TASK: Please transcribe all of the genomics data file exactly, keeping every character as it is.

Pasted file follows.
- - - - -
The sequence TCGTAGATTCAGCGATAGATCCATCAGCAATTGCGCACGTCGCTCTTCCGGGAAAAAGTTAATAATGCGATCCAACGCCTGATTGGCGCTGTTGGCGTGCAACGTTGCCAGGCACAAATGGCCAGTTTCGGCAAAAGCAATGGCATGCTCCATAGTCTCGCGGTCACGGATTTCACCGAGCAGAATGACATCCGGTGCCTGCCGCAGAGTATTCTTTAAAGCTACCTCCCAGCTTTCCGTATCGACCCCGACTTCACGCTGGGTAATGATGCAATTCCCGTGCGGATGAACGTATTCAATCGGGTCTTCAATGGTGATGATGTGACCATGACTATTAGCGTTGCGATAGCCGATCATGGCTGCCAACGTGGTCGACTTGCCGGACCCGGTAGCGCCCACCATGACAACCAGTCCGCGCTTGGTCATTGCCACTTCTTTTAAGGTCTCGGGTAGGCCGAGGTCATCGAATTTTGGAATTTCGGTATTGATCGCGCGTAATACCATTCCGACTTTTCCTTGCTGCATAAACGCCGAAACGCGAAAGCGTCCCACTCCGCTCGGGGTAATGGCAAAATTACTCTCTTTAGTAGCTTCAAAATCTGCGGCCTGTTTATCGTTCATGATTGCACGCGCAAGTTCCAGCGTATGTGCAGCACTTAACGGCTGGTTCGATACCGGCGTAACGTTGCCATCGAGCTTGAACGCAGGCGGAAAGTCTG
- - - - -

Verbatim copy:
The sequence TCGTAGATTCAGCGATAGATCCATCAGCAATTGCGCACGTCGCTCTTCCGGGAAAAAGTTAATAATGCGATCCAACGCCTGATTGGCGCTGTTGGCGTGCAACGTTGCCAGGCACAAATGGCCAGTTTCGGCAAAAGCAATGGCATGCTCCATAGTCTCGCGGTCACGGATTTCACCGAGCAGAATGACATCCGGTGCCTGCCGCAGAGTATTCTTTAAAGCTACCTCCCAGCTTTCCGTATCGACCCCGACTTCACGCTGGGTAATGATGCAATTCCCGTGCGGATGAACGTATTCAATCGGGTCTTCAATGGTGATGATGTGACCATGACTATTAGCGTTGCGATAGCCGATCATGGCTGCCAACGTGGTCGACTTGCCGGACCCGGTAGCGCCCACCATGACAACCAGTCCGCGCTTGGTCATTGCCACTTCTTTTAAGGTCTCGGGTAGGCCGAGGTCATCGAATTTTGGAATTTCGGTATTGATCGCGCGTAATACCATTCCGACTTTTCCTTGCTGCATAAACGCCGAAACGCGAAAGCGTCCCACTCCGCTCGGGGTAATGGCAAAATTACTCTCTTTAGTAGCTTCAAAATCTGCGGCCTGTTTATCGTTCATGATTGCACGCGCAAGTTCCAGCGTATGTGCAGCACTTAACGGCTGGTTCGATACCGGCGTAACGTTGCCATCGAGCTTGAACGCAGGCGGAAAGTCTG